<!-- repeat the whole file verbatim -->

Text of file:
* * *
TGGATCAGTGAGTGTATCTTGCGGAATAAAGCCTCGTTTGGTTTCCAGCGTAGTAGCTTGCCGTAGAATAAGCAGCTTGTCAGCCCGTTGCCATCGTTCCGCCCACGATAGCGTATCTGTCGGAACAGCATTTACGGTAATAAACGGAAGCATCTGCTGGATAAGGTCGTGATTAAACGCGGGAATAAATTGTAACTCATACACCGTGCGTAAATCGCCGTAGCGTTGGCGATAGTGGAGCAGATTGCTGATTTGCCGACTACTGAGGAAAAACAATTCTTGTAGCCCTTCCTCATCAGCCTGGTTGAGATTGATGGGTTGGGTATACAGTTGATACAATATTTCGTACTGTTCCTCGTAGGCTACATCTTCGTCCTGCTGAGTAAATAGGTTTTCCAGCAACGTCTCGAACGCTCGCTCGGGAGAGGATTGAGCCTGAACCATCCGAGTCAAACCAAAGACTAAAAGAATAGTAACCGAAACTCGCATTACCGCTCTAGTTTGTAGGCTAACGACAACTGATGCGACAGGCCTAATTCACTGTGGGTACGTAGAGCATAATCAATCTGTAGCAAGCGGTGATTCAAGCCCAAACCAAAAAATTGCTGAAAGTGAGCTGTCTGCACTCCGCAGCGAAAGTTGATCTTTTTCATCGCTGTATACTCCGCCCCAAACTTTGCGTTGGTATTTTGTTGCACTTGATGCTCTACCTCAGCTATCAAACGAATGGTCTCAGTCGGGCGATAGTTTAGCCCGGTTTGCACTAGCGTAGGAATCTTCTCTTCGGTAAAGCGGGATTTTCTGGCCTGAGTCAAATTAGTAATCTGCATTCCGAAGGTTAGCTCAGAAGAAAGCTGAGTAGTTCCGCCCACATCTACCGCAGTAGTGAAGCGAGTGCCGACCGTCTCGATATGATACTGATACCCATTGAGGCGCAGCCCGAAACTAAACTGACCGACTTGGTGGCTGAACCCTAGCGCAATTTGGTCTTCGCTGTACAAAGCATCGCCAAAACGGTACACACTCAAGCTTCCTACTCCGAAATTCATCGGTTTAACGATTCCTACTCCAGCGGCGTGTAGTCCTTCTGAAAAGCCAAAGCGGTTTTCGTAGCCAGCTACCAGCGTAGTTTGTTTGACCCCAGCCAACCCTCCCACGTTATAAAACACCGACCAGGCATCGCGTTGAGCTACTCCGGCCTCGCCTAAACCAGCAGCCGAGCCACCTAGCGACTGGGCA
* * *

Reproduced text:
TGGATCAGTGAGTGTATCTTGCGGAATAAAGCCTCGTTTGGTTTCCAGCGTAGTAGCTTGCCGTAGAATAAGCAGCTTGTCAGCCCGTTGCCATCGTTCCGCCCACGATAGCGTATCTGTCGGAACAGCATTTACGGTAATAAACGGAAGCATCTGCTGGATAAGGTCGTGATTAAACGCGGGAATAAATTGTAACTCATACACCGTGCGTAAATCGCCGTAGCGTTGGCGATAGTGGAGCAGATTGCTGATTTGCCGACTACTGAGGAAAAACAATTCTTGTAGCCCTTCCTCATCAGCCTGGTTGAGATTGATGGGTTGGGTATACAGTTGATACAATATTTCGTACTGTTCCTCGTAGGCTACATCTTCGTCCTGCTGAGTAAATAGGTTTTCCAGCAACGTCTCGAACGCTCGCTCGGGAGAGGATTGAGCCTGAACCATCCGAGTCAAACCAAAGACTAAAAGAATAGTAACCGAAACTCGCATTACCGCTCTAGTTTGTAGGCTAACGACAACTGATGCGACAGGCCTAATTCACTGTGGGTACGTAGAGCATAATCAATCTGTAGCAAGCGGTGATTCAAGCCCAAACCAAAAAATTGCTGAAAGTGAGCTGTCTGCACTCCGCAGCGAAAGTTGATCTTTTTCATCGCTGTATACTCCGCCCCAAACTTTGCGTTGGTATTTTGTTGCACTTGATGCTCTACCTCAGCTATCAAACGAATGGTCTCAGTCGGGCGATAGTTTAGCCCGGTTTGCACTAGCGTAGGAATCTTCTCTTCGGTAAAGCGGGATTTTCTGGCCTGAGTCAAATTAGTAATCTGCATTCCGAAGGTTAGCTCAGAAGAAAGCTGAGTAGTTCCGCCCACATCTACCGCAGTAGTGAAGCGAGTGCCGACCGTCTCGATATGATACTGATACCCATTGAGGCGCAGCCCGAAACTAAACTGACCGACTTGGTGGCTGAACCCTAGCGCAATTTGGTCTTCGCTGTACAAAGCATCGCCAAAACGGTACACACTCAAGCTTCCTACTCCGAAATTCATCGGTTTAACGATTCCTACTCCAGCGGCGTGTAGTCCTTCTGAAAAGCCAAAGCGGTTTTCGTAGCCAGCTACCAGCGTAGTTTGTTTGACCCCAGCCAACCCTCCCACGTTATAAAACACCGACCAGGCATCGCGTTGAGCTACTCCGGCCTCGCCTAAACCAGCAGCCGAGCCACCTAGCGACTGGGCA